Young children need stability. Something as simple as switching preschools can turn a young life upside down.

Before a parent considers making this big change in a young person’s life, they should make sure it’s a necessary change with rewards that will eclipse any negative repercussions.

Quick Answer:

You should switch preschools if you find the school your child is currently enrolled in isn’t meeting their needs or if their safety and well-being is compromised. There may be other reasons to switch preschools that require sincere thought and consideration.

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Is it Okay to Switch Preschools?

As upsetting as changing a young life may be, there are times when changing preschool is necessary.

To help you further navigate this hard decision listed below are some reasons your family may consider when deciding if you should move your kid to a new school.

1. The Preschool Is Unsafe

Ideally, a parent would recognize an unsafe environment before placing a child in preschool. Unfortunately, sometimes dangers can remain hidden.

A parent may learn the preschool doesn’t closely monitor children while they’re at play or that safety protocols aren’t followed. If this is the case, parents should not hesitate to immediately switch preschools.

2. There Are Signs of Abuse

We have all heard the horror stories about a preschool teacher abusing a preschool child.

Signs of abuse might include unexplained marks or bruises though sometimes abuse doesn’t have any outward physical signs.

If a once happy child suddenly becomes sullen or doesn’t want to return to school, that may be because of abuse.

Investigate any suspicion and, if there is even the smallest suggestion that abuse may be happening, change schools and report the preschool to authorities.

Related: Private vs Public Preschools.

3. Your Child is Being Bullied

Abuse doesn’t just come at the hands of staff. Bullying is very real in the preschool environment.

A good preschool recognizes bullying and ensures it doesn’t continue. A poor preschool ignores the problem or doesn’t notice it at all.

My Personal Experience with My Child Being Bullied in Preschool
Unfortunately, I have personal experience with this.

My son was being bullied by another student who was using derogatory terms that my son had, at that point in his life, not yet heard.

Luckily for us, my son didn’t know to be offended by these words. However, when my child’s teacher overheard the language being used, they immediately acted.

The bully’s parents were contacted and the bully was offered a second chance to correct the behavior. We felt very fortunate the preschool acted before the bullying escalated.

A preschool that ignores bullying is not a good option for any child.

4. Changes in Work or Home Life

A job change might necessitate a new preschool. This might be due to work hours changing or the location of the preschool no longer being a convenient option.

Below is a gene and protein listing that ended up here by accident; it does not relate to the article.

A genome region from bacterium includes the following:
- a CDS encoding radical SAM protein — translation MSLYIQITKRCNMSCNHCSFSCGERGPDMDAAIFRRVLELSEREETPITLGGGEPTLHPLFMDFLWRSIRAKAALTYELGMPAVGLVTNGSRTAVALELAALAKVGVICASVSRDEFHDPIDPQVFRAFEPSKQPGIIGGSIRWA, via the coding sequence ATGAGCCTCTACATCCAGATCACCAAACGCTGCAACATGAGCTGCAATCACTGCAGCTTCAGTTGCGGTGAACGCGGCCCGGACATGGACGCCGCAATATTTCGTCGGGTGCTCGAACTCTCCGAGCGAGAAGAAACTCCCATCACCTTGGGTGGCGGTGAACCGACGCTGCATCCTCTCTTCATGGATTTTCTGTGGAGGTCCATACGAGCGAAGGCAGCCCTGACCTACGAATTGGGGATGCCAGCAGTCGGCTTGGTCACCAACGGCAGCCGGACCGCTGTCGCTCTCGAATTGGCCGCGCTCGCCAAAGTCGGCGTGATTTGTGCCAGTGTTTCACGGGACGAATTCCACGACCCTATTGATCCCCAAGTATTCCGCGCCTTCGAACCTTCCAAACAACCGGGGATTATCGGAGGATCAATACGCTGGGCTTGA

Parents should not feel as though they must keep children in a specific preschool if it no longer coincides with their parental schedules.

Sadly, divorce sometimes plays a part in preschool changes. A child who is suffering from parents splitting up may need the stability of their preschool. However, the parents might not be able to afford or otherwise accommodate this activity.

Side Note:
I want to add that as easy as it would be to make yourself feel guilty because you’re a working parent or for circumstances that are unavoidable I want to encourage you to try to avoid doing so.

Ultimately as parents, we try to do the best we can with what we have, and unfortunately, sometimes that involves very hard decisions like changing your child’s preschool or daycare center.

5. A New Opportunity Arises

I was very excited when a dual language preschool opened near my home.

Living in a multilingual household, it had been a dream of mine for our children to be in an environment that nurtured the languages they were already hearing at home.

A parent may be opening wide, new opportunities for their children by placing them in schools that offer new and exciting experiences.

While the move may be upsetting to young ones, it may also be well worthwhile.

Switching Preschools is Hard

In the end, only you can decide if switching preschools is the right choice. However, if the environment is not safe or if your child is unhappy, the choice should be very easy.

Have you considered switching preschools? Tell us about it in the comments!

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Frequently Asked Questions

Yes, a kid who has a good quality early childhood education (like preschool) is better prepared for kindergarten than a child who doesn’t. Specific effects include improving a child’s readiness to learn and positive impact in a child’s long-term emotional and behavioral outcomes.

3 days a week would be the ideal number of days that allows the child to adjust to preschool and build deeper friendships. Don’t feel bad if you’re not able to commit to that option.

There’s research that supports the benefits of early childhood education so from that point of view sending your child to pre-kindergarten would be beneficial for them from an academic and social standpoint.